To obtain a protein concentrate or an isolate from a secondary protein source, it is necessary to separate or isolate the protein from non-proteinaceous materials. When producing a protein isolate from an oilseed such as soybeans, for example, a chemical precipitation and separation is usually employed. Typically, whole soybeans are crushed or ground in convenient fashion and passed through a conventional oil expeller. However, the oil is preferably removed by solvent extraction using various hydrocarbon type solvents normally employed for this purpose.
The resulting solids, commonly referred to as soybean meal, and normally in the form of flakes, contain many ingredients including complex proteins, sugars, fibers and others. The proteins and sugars are then preferably dissolved out of the solids. This may be done by adding the flakes to an aqueous bath and adding a food grade alkaline material to raise the pH substantially above 7. Typical of such alkaline materials is sodium hydroxide, potassium hydroxide, calcium hydroxide or other commonly accepted food grade alkaline reagents. The material is then extracted for a period of time sufficient to put the proteins and sugars in solution, usually about 30 minutes or so. The resulting liquor or solution is separated from the solids, as by passing the material through a screen and/or centrifuging. Preferably, the liquor is then cycled through a clarifier to remove tiny particles.
The soy proteins are then precipitated from the liquor by lowering the pH to an acidic value of the isoelectric point of the protein, usually pH of 4.6 to 4.9, with the addition of a common food grade acidic reagent such as acetic acid, phosphoric acid, citric acid, tartaric acid or others. The precipitate is then separated as by centrifuging and washed with water to remove remaining sugars, except for a minute trace of sugars which is almost impossible to remove. The precipitated curd is a viscous aqueous slurry having a solids content of 10 to 40% by weight, preferably about 20% by weight containing between about 90 and 98% by weight protein on a dry solids basis and between about 60 and 90% by weight water.
The selected protein starting material is initially made into an aqueous slurry by slurrying of the protein material which may be carried out by homogenization or blending. The aqueous slurry of protein material will be formulated to allow for the addition of a sufficient amount of the protein material, or the addition of water or other ingredients to adjust the solids content in the slurry to a level above at least about 5% by weight, but preferably between about 15 and 30% by weight of the slurry. The addition of protein starting material to achieve the prescribed solids level will also be such that the slurry will have a protein content of at least about 5% by weight, but preferably between about 15 and 30% by weight.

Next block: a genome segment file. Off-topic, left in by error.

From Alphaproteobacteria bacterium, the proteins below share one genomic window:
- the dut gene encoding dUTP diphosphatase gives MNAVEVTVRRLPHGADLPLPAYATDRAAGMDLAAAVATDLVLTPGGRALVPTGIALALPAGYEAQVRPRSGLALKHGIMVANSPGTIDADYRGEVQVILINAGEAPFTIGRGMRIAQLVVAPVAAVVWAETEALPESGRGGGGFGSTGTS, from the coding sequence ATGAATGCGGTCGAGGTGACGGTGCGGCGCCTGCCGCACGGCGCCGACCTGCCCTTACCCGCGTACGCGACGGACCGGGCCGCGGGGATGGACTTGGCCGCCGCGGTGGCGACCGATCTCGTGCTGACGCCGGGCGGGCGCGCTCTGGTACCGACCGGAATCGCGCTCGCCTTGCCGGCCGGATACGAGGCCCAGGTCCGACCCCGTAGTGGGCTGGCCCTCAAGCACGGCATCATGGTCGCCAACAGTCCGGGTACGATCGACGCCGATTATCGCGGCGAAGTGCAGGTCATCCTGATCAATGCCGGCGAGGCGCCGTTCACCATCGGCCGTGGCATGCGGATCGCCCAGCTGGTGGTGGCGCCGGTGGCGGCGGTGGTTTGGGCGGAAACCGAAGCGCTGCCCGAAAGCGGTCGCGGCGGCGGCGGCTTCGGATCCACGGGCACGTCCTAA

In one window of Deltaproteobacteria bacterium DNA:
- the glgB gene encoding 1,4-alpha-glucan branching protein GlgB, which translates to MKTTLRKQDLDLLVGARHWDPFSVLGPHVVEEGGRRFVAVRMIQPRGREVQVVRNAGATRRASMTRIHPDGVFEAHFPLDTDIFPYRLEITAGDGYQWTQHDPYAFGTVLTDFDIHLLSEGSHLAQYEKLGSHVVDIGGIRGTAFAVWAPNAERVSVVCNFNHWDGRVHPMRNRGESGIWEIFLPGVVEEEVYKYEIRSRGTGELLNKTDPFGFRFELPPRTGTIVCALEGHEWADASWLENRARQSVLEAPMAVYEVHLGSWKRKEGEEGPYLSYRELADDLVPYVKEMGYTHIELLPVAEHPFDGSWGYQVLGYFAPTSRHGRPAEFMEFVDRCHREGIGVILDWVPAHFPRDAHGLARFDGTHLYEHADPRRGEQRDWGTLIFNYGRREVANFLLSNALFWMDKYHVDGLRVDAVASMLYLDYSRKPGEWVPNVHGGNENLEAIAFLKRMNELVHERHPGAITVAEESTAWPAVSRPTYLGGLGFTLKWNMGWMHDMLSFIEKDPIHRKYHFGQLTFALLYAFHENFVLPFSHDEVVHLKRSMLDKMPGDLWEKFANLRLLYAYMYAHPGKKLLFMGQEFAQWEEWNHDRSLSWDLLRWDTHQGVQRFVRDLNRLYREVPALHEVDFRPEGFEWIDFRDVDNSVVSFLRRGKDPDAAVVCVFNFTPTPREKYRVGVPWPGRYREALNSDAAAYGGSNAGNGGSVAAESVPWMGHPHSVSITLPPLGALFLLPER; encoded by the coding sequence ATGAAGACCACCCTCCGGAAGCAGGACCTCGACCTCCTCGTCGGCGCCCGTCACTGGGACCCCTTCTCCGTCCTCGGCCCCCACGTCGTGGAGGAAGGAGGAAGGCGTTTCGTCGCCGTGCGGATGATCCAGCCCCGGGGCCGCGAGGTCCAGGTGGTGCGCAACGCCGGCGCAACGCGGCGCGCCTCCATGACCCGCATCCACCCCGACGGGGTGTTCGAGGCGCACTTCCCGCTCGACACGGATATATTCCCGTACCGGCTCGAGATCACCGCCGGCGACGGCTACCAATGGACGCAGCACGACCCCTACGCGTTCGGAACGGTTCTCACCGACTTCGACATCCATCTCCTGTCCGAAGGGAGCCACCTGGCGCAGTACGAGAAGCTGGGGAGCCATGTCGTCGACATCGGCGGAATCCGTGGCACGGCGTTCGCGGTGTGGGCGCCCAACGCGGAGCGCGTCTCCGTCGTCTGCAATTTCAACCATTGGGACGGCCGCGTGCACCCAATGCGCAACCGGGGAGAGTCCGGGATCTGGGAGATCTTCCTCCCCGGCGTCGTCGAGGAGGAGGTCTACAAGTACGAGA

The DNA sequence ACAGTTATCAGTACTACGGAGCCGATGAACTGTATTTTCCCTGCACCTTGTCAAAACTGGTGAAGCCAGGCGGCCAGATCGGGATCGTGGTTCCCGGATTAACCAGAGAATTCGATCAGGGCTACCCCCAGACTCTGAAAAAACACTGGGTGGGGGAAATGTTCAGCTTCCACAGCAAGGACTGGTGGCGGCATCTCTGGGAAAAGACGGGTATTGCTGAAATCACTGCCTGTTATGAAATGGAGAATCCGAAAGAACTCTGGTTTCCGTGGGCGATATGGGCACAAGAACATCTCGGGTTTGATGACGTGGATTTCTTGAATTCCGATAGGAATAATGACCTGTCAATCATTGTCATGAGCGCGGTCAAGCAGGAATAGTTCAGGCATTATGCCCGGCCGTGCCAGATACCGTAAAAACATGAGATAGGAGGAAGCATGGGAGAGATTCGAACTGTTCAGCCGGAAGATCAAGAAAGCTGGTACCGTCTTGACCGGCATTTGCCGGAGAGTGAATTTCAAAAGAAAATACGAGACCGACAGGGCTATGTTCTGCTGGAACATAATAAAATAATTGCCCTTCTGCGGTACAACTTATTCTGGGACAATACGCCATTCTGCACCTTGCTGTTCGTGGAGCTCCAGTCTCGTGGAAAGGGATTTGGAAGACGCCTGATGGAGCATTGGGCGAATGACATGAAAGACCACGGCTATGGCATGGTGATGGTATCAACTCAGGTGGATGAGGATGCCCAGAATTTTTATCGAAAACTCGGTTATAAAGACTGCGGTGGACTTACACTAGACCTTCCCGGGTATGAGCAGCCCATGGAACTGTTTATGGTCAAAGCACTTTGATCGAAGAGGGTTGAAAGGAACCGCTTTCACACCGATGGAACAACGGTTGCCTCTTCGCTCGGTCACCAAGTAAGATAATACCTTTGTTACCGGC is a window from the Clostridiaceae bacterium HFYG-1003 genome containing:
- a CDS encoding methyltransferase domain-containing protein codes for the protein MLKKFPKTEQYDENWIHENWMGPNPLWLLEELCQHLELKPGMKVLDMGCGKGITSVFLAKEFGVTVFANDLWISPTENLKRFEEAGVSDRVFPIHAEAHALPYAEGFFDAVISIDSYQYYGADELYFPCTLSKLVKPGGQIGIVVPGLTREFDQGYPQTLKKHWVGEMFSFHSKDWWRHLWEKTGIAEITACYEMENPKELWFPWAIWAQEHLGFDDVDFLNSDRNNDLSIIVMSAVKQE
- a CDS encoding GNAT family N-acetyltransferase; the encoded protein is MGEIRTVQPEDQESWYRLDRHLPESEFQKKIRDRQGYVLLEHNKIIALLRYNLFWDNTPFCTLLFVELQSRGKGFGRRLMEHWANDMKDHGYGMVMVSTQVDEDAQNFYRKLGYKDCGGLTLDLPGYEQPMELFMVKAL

Prior to formation of the slurry, various other ingredients will be formulated for addition to the mixture to contribute to the flavor and taste of the food product produced thereby. For example, various smoke or charcoal flavorings, herbs or spices as contribute to the flavor of the product may be added to the mixture at this stage.
There may also be added to the slurry at this stage other ingredients which have been found to additionally contribute to the textural characteristics of the striated food product of the present invention, besides just contributing to and improving the flavor and taste of the food product. Salt, for example, is such an ingredient and is a necessary ingredient for the seasoning and flavoring of a natural meat material. Accordingly, the addition of various salts such as sodium chloride, calcium chloride, or trisodium phosphate improves the flavor and taste characteristics of the product although if above about 3% by weight is added to the mixture in the present process a very salty taste is attained. It has also been determined, however, that if above about 3% by weight is added to the slurry, not only is the taste of the product too salty, but furthermore, in some instances when the protein starting material is contacted with a refrigerating medium to form segregated ice crystal layers with intermediate layers of protein particles, followed by irreversible fixing of these protein layers, a gel-like or rubbery texture is obtained. This result is in contrast to the product having layers of protein material with local zonal lines of cleavage generally arranged in the same direction, which is obtained when lesser amounts of salt are employed.